The notice included a recall of existing stock currently held by health care facilities for all variations (product codes) of the Physiomesh Product Line.
- On the same day, Health Canada, (the Canadian FDA) issued a recall of the Physiomesh products as well.
- The Australian Therapeutic Goods administration followed suit in June issuing a hazard alert.
The recall of “on the shelf” products should serve to prevent future hernia repair patients from being implanted with Physiomesh however, this recall does not help those already implanted with the defective hernia mesh product.
We estimate that as many as 300,000 individuals may have been implanted with Physiomesh since the product was approved by the FDA via the 510k process in 2010.
MDL Motion Expected
A large number of lawsuits are expected to be filed resulting from injuries alleged to be caused by Ethicon Physiomesh. It is probable that, as more cases are filed, a motion to consolidate will be filed before the Judicial Panel on Multidistrict Litigation (JPML). Given the fact that Ethicon has recalled the Physiomesh product line, this litigation may move rapidly. It is possible that an MDL could be formed as early as 2017.
The emerging litigation related to injuries caused by Physiomesh will be discussed in the November 11th – November 14th Four Days to Mass Tort Success Course in Fort Lauderdale. We will continue to update our subscribers on this emerging litigation. If you are not already a subscriber to the Mass Tort Nexus App, please sign up today at this link: Sign Up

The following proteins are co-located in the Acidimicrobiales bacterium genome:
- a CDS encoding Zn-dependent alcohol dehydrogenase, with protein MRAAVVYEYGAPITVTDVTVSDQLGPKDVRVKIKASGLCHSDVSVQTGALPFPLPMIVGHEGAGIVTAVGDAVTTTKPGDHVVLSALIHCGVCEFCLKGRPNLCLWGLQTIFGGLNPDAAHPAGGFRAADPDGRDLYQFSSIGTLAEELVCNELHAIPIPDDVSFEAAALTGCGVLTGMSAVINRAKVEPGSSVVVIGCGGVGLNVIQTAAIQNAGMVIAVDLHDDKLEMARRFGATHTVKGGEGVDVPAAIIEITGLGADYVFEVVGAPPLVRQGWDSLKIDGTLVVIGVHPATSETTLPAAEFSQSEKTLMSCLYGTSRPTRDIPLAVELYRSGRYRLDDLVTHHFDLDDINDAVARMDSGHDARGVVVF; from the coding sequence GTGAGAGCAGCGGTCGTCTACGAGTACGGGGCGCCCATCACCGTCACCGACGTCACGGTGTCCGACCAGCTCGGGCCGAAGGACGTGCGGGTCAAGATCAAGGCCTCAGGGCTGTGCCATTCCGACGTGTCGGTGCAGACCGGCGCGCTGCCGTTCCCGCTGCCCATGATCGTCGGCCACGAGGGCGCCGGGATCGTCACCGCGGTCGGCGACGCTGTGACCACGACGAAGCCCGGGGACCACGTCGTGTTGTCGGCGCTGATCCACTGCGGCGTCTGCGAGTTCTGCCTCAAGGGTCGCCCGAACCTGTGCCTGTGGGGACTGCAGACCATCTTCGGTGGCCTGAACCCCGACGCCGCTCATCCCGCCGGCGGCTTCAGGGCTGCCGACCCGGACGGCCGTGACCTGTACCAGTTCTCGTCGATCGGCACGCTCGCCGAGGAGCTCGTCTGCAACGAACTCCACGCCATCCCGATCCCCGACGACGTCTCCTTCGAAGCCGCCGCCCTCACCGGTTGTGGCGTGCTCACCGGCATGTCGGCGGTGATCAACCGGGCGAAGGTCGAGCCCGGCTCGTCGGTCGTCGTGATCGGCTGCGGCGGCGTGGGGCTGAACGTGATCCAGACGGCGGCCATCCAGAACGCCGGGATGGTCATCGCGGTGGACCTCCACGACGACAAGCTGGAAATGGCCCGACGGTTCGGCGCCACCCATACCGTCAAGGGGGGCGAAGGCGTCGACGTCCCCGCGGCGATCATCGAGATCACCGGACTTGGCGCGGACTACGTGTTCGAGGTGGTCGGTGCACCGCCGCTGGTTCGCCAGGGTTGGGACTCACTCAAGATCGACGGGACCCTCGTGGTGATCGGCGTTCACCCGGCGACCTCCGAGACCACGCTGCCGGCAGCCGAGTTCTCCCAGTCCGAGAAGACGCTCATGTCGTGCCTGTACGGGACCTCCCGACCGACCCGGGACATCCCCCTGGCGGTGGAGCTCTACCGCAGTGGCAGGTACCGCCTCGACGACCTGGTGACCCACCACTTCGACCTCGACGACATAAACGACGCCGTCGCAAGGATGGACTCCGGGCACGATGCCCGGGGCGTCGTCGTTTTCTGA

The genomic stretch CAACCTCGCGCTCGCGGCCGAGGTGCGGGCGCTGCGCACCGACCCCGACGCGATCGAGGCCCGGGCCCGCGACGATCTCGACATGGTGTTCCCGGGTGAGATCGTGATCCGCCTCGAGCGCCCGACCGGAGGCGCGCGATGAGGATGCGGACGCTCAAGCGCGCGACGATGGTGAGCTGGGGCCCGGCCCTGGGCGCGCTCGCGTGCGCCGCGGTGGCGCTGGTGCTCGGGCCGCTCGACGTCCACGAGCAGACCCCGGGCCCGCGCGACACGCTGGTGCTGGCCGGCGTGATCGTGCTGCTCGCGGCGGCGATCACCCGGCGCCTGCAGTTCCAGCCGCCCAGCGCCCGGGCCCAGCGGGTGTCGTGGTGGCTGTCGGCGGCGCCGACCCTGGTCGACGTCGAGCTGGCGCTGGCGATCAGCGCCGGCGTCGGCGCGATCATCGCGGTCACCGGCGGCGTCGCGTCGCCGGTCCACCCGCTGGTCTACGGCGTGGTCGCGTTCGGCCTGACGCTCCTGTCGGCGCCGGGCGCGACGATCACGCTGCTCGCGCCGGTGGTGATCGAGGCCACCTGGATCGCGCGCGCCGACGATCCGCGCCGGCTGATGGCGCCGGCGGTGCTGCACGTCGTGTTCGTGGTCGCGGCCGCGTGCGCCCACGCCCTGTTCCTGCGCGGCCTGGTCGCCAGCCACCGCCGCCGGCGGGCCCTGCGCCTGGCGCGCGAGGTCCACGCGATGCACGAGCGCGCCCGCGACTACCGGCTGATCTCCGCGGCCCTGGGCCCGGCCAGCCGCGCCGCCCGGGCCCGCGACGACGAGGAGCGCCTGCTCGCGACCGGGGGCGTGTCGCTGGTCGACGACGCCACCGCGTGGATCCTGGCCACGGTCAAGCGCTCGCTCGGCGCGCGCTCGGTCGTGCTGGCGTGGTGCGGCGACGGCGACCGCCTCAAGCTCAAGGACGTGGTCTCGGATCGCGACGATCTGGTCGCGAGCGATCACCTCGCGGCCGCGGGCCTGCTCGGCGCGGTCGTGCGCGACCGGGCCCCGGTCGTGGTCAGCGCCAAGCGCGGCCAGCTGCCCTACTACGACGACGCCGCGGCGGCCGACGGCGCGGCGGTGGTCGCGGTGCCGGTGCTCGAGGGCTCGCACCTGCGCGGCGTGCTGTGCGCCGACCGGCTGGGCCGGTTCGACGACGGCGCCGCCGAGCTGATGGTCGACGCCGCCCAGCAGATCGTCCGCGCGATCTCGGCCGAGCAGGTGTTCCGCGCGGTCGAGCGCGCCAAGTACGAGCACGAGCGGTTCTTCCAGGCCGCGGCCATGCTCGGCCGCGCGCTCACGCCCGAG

Matthew Huff filed a complaint (See Huff vs Ethicon) in the Southern District of Illinois in April 2016. The Huff complaint alleges that after being implanted with Physiomesh he was hospitalized beause of an infection in and around the mesh, which caused two abdominal abscesses and an intestinal fistula. These complications from the Physiomesh implant required extensive surgery.
Joanne Quinn filed a complaint (See Quinn vs Ethicon) in the Middle District of Florida in September 2016. The Quinn complaint alleges that the implanted Physiomesh did not improve her condition and in fact resulted in further complications including bowel obstruction. Quinn alleges that due to complications related to Physiomesh she was required to undergo a significant surgical procedure in an attempt to correct the complications allegedly caused by Phsyiomesh.
Shortly after the FDA approved Physiomesh, surgeons and other medical providers began filing adverse event reports, by the end of 2012 an estimated 90 adverse event reports had been filed related to Physiomesh. Today an estimated 650 Adverse Event Reports have been filed in the FDA’s Maude Adverse event reporting System since Physiomesh Composite Mesh was approved by the FDA in 2010 via the 510k market approval pathway. Despite this alarming number of adverse event reports, the FDA took no action prior to the manufacturer’s recall of all Physiomesh Products in May.